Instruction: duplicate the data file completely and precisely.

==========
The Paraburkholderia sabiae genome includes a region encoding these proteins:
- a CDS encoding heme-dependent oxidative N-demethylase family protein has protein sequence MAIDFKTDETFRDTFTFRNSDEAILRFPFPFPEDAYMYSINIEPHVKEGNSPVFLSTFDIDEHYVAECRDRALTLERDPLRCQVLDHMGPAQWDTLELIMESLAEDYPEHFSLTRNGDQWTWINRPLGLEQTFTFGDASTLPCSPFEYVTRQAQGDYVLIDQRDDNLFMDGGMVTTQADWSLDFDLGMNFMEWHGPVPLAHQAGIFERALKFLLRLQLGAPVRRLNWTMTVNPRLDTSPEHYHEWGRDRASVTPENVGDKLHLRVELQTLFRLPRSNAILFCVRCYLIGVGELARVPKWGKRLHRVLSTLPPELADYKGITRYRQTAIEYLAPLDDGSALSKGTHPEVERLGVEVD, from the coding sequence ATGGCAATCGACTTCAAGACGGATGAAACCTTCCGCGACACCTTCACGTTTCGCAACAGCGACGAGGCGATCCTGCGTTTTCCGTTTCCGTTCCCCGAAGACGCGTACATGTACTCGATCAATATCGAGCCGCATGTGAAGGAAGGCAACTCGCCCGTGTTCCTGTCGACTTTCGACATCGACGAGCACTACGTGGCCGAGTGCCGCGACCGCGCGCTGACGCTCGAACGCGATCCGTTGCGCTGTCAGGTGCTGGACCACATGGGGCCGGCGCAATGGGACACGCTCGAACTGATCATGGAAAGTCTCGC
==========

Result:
The Paraburkholderia sabiae genome includes a region encoding these proteins:
- a CDS encoding heme-dependent oxidative N-demethylase family protein has protein sequence MAIDFKTDETFRDTFTFRNSDEAILRFPFPFPEDAYMYSINIEPHVKEGNSPVFLSTFDIDEHYVAECRDRALTLERDPLRCQVLDHMGPAQWDTLELIMESLAEDYPEHFSLTRNGDQWTWINRPLGLEQTFTFGDASTLPCSPFEYVTRQAQGDYVLIDQRDDNLFMDGGMVTTQADWSLDFDLGMNFMEWHGPVPLAHQAGIFERALKFLLRLQLGAPVRRLNWTMTVNPRLDTSPEHYHEWGRDRASVTPENVGDKLHLRVELQTLFRLPRSNAILFCVRCYLIGVGELARVPKWGKRLHRVLSTLPPELADYKGITRYRQTAIEYLAPLDDGSALSKGTHPEVERLGVEVD, from the coding sequence ATGGCAATCGACTTCAAGACGGATGAAACCTTCCGCGACACCTTCACGTTTCGCAACAGCGACGAGGCGATCCTGCGTTTTCCGTTTCCGTTCCCCGAAGACGCGTACATGTACTCGATCAATATCGAGCCGCATGTGAAGGAAGGCAACTCGCCCGTGTTCCTGTCGACTTTCGACATCGACGAGCACTACGTGGCCGAGTGCCGCGACCGCGCGCTGACGCTCGAACGCGATCCGTTGCGCTGTCAGGTGCTGGACCACATGGGGCCGGCGCAATGGGACACGCTCGAACTGATCATGGAAAGTCTCGC